‘Still want a kebab?’ Tanzie said to Nicky.
‘You’re an evil sprite’, he said, and shuddered.
Ed himself wasn’t a standout character for me - he just seemed like the glue that was about to bind this whole thing together, but he grew on me as the story went, and the way he took on this wild family (which btw, allllll started when he decided to pull over when he saw them all gathered around a police car one night). Unwillingly, he found himself agreeing to take them all in his car all the way to Scotland for the Olympiad, a maths convention for Tanzie to compete in. He didn’t even realise it himself, but suddenly in that short trip, he became one of them. One of the crazy bunch. And I loved him for it.
“And as he launched himself at the desk and started arguing with the organisers – the kind of argument that comes from someone who knows there is no way in the world he is going to lose – the relief Nicky felt was so overwhelming that he had to go outside, slump against the wall and drop his head to his knees until his breathing no longer threatened to turn into a huge, gulping sob.”
Finally. Norman. Oh Norman. The dog that loves to fart, eat, and laze around. He was the hero of this book and the reason that I was brought to tears. If you’ve read this book, you’ll know what spoiler I’m trying not to reveal, but he made such a dent in my heart and he had such a unique personality of his own. He was truly brought to life in this story.
This was one hell of a road trip story, which I did not except. The events that followed this Audi and the crazy bunch inside had me laughing so hard at my desk, I was pretty sure wee was going to escape. You may think that those 3/4 days of travel that spans this story is too short for anything to develop between Jess and Ed - but boy are you wrong. Far from feeling like some sort of instalove, this was seriously perfect. Time lost all meaning on this trip and I felt like Moyes managed to find the perfect balance between the romance and understanding. Yet even then, the focus wasn’t just about the romance between Ed and Jesse, but instead the story took on a whole life of its own. It’s about family, about bonds and relationships, about strength of character and that’s one of the main things I loved (amongst many others) about this book.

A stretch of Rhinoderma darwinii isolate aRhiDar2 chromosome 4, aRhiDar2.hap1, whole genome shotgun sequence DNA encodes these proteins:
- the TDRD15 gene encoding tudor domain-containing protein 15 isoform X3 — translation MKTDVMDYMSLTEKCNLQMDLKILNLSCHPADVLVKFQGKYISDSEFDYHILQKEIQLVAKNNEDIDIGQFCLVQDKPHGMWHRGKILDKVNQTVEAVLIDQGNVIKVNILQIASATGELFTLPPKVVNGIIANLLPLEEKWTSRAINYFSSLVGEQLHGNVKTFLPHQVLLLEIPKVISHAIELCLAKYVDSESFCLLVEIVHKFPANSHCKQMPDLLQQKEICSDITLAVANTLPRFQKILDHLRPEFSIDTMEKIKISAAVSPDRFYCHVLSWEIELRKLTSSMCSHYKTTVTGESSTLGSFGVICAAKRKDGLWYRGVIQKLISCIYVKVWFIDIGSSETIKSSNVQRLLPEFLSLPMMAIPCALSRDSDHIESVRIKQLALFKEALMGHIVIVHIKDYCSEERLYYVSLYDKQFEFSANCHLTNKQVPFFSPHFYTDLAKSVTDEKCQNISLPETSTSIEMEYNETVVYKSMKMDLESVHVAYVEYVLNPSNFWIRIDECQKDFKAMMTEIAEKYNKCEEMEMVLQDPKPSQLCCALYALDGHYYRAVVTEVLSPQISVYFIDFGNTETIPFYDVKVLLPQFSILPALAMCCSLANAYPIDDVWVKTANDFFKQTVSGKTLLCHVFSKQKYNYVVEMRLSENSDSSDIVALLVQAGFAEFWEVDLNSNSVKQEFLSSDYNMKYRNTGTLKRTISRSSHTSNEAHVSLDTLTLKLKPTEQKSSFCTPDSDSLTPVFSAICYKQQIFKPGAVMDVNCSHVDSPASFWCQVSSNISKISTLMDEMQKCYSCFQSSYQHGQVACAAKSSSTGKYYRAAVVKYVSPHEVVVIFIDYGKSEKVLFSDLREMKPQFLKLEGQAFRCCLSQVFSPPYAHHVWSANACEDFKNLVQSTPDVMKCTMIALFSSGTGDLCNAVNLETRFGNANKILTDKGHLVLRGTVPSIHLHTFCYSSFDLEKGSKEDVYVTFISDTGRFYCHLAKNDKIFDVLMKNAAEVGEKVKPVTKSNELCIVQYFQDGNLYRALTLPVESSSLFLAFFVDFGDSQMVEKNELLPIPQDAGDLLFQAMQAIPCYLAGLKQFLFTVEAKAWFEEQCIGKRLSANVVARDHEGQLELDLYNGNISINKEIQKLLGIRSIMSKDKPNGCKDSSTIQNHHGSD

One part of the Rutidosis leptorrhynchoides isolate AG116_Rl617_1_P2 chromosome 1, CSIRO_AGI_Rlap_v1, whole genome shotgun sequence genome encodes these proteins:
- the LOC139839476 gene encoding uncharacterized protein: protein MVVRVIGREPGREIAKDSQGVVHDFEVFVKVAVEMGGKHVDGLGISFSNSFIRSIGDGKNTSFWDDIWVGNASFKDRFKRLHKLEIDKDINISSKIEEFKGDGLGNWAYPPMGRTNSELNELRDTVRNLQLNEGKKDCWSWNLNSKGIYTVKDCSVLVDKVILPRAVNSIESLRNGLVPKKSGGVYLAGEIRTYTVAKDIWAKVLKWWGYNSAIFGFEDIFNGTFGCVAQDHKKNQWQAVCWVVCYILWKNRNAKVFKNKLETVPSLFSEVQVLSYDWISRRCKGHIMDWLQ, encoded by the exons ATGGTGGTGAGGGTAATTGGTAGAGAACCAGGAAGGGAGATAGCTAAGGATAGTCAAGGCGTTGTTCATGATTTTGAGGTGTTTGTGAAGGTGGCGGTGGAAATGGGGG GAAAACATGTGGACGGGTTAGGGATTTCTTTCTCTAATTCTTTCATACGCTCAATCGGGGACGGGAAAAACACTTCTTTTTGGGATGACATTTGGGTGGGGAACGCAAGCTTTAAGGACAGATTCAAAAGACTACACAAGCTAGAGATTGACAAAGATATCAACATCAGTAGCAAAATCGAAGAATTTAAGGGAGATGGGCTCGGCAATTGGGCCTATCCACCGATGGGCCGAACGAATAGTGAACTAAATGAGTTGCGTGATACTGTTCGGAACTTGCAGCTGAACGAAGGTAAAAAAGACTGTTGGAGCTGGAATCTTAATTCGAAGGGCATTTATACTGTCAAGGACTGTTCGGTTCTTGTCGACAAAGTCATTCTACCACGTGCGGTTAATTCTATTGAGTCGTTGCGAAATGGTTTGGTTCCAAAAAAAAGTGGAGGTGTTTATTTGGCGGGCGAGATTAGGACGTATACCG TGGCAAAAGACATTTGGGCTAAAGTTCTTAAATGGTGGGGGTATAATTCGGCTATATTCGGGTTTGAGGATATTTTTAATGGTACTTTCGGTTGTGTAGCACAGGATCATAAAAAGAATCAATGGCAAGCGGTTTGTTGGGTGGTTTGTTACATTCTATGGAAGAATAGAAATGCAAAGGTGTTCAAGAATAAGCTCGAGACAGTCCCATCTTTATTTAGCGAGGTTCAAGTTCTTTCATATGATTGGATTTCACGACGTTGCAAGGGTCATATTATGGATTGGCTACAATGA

I didn’t think it possible, but I love this book almost more than Me Before You - though both are different in their individual rights, this book really struck a chord with me. The fluid and often hilarious writing, with alternating points of view between Jesse, Nicky, Tanzie and Ed worked brilliantly for me and I loved the insight we got into each characters head.
I can’t say enough good things about this book, except that I’m on a mad rush to buy all of Moyes’ books now and speed my way through them and I suggest you do the same. In the meantime, here's some of my favourite quotes from the book to get the ball rolling.
“Oh god he's farted Mum, I'm suffocating.”
“Nicky slept for an hour, his blue-black hair flopping over his swollen cheekbone, his face briefly untroubled in sleep. Tanzie sang under her breath and stroked the dog. Norman slept, farted audibly several times, and slowly infused the car with his odour. Nobody complained. It actually masked the lingering smell of vomit.”
“She opened the door only once, when Nicky pointed out that it was just possible he had choked to death on his own vomit. He seemed the faintest bit disappointed when it turned out Mr Nicholls was just in a really deep sleep.”
“Mr Nicholls leant forward and squinted through his windscreen as Nicky and she walked across the car park. To be fair, Tanzie thought, she would probably have squinted at them too. Nicky had stuffed two large oranges and an apple down the front of his jeans and waddled across the asphalt like he’d had an accident in his trousers. She was in her jacket, despite feeling too hot, because she’d packed the front of her hoodie with little packets of cereal and if she didn’t wear her jacket she looked like she might be pregnant. With baby robots. They couldn’t stop laughing.”